Ultimately, organisations should be shuffling off the mortal coil of projects in favour of product structures and processes.  So as an interim between two states SAFe can be a good middle ground.  However, ultimately if you want to get to the punch-line quicker you will choose another method to get there.

*When referring to “SAFe” in this article it is always the trademarked version available to read about here.  https://www.theknowledgeacademy.com/courses/agile-training/certified-scaled-agile-framework-leading-safe-4-5-training-and-exam/?gclid=EAIaIQobChMIzvSO_47n2QIV5r3tCh0dGQLLEAAYASAAEgLHo_D_BwE

Magic Milestones is an independent advisor on Scaled Agile methods and is not allied to one method over any another.  We train in all methods in order to choose the best options for our clients.

agile, Consultancy & Training, Lean PMO, Product Management, Scrum, Strategy

Wow! A PMO that are exactly what the world needs right now..


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So we can’t call them out because we are under NDA but wow.

I am currently working with the best PMO I have ever come across.

Forget Magic Milestones.  They don’t need us.  Why?  Because the people that are in the PMO aren’t even “can do” people.  They are “done before you even thought it” people.  So they can learn a little from Lean techniques and methods, yes sure.  But they have something that makes our job way easier and something which catapults a team to huge success.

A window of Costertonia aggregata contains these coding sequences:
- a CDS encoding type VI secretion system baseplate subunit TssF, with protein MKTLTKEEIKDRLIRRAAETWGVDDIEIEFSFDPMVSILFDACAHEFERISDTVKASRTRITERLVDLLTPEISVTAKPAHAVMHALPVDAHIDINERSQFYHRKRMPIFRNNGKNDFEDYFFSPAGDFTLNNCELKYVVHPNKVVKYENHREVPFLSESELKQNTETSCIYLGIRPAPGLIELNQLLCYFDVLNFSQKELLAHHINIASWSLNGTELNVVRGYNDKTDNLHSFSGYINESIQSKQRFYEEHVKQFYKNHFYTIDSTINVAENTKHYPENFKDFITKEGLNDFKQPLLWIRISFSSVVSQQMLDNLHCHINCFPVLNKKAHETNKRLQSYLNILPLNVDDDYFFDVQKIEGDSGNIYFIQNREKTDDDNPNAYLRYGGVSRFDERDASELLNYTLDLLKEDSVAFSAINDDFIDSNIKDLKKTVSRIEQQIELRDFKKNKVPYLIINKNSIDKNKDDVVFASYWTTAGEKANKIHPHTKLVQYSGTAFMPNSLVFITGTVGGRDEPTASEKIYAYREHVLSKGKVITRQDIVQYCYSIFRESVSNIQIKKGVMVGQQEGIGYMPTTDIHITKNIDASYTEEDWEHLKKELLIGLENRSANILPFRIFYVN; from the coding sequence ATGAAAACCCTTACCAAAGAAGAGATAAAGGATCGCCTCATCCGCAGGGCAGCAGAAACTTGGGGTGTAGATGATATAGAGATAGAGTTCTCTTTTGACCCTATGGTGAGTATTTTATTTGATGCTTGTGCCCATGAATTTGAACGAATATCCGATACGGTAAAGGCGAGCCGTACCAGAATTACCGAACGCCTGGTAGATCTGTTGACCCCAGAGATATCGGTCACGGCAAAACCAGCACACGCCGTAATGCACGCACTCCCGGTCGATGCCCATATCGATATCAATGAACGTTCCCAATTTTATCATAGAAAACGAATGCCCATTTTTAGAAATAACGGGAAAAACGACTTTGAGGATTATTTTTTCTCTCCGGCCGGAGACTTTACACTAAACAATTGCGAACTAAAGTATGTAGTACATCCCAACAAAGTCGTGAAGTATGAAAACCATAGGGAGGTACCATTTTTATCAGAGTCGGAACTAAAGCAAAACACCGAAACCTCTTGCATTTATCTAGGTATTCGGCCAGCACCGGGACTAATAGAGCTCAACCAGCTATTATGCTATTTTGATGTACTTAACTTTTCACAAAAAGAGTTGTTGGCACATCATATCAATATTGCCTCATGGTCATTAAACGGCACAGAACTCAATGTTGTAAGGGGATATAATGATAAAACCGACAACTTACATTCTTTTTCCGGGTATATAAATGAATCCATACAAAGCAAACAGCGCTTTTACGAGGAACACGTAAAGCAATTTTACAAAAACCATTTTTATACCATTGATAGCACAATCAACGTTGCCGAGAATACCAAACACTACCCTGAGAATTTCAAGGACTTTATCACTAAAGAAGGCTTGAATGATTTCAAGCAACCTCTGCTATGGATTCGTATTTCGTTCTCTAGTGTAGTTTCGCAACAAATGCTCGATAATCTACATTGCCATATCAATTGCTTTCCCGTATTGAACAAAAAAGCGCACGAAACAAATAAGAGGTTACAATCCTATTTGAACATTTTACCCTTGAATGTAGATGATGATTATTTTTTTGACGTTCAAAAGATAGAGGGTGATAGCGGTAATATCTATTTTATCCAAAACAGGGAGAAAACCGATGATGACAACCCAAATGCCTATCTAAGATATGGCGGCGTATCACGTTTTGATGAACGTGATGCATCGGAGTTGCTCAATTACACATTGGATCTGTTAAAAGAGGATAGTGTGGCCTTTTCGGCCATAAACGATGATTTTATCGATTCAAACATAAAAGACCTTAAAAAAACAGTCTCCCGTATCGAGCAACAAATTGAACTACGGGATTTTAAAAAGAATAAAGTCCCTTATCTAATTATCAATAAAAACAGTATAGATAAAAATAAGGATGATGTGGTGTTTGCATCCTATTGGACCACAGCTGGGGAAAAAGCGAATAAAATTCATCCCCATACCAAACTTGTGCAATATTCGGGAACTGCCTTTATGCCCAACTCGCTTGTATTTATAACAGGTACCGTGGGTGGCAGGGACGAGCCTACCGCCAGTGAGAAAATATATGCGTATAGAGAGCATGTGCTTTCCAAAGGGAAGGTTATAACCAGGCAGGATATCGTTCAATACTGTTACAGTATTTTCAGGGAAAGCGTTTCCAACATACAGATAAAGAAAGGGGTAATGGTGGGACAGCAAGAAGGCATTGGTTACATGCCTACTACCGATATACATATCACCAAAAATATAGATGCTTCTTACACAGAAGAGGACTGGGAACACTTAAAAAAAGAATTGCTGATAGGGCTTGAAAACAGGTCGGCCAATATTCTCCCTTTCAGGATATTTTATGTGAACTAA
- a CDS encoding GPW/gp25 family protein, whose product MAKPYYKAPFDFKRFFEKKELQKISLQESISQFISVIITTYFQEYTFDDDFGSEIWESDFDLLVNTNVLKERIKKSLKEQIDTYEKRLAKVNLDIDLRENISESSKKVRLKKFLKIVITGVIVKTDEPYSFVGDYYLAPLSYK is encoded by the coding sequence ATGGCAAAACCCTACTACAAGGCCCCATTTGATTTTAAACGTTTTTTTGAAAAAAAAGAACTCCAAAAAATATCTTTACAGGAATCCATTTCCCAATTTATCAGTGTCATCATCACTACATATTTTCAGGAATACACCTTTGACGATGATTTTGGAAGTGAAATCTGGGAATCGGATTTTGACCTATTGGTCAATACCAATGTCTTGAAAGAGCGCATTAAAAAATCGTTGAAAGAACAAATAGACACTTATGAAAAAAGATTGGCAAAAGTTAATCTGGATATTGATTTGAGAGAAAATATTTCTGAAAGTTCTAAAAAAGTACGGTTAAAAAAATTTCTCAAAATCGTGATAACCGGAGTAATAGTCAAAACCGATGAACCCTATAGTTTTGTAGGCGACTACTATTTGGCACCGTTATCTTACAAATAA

Enthusiasm

Commitment

Delivery mentality.

I can honestly say that in 10 years I have not found a PMO more awesome than this one.  I guess it helps when the partners we are working with are also pretty awesome too but it is the PMO in particular that has made me wowed out this week.

Here’s to a wild time guys.  It’s going to be a challenge but a blast!

 

agile, Failure, Investment Management, Lean, Project Management, Project Office, Scrum, Strategy, Uncategorized

Why do only 2.5% of companies successfully deliver 100% of their projects?


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PricewaterhouseCoopers reviewed 10,640 projects worldwide and found that only 2.5% of the companies successfully completed 100% of their projects.

Is this because people are incompetent?   It’s a sad look out for man kind if so.  However, the reality is likely more complicated..

  1.  People can’t concentrate on more than one thing at a time http://bit.ly/1etgh4B so as organisations are made up of people, that applies collectively to organisations as well.
  2. The more time we have to do something the less we achieve.  Take Kickstarter projects as just one example http://kck.st/1VjLaSi  Kickstarter changed the maximum length of a campaign from 90 days to 60 days in 2011 after realising that campaigns that ran for the full 90 days were successful only 24% of the time much less successful than shorter campaigns (over 44%).
  3. As humans we naturally radically under or over estimate what we can achieve.  Unlike pigeons(!) we use contextual information which can lead to biased judgments of interval duration, thereby reducing the precision of these estimates.  http://bit.ly/1XDbbKU

This is why at Magic Milestones we work on 3 themes:

  1. Creating a stable focused team Agile Experts
  2. Focusing on ‘the next right thing’ Lean PMO
  3. Creating a delivery culture using Lean Start-Up and Agile techniques.  Using hard data as a basis for predictions and planning we baseline performance then improve an organisation through  Consultancy & Training

Read more about why we do what we do via Our Story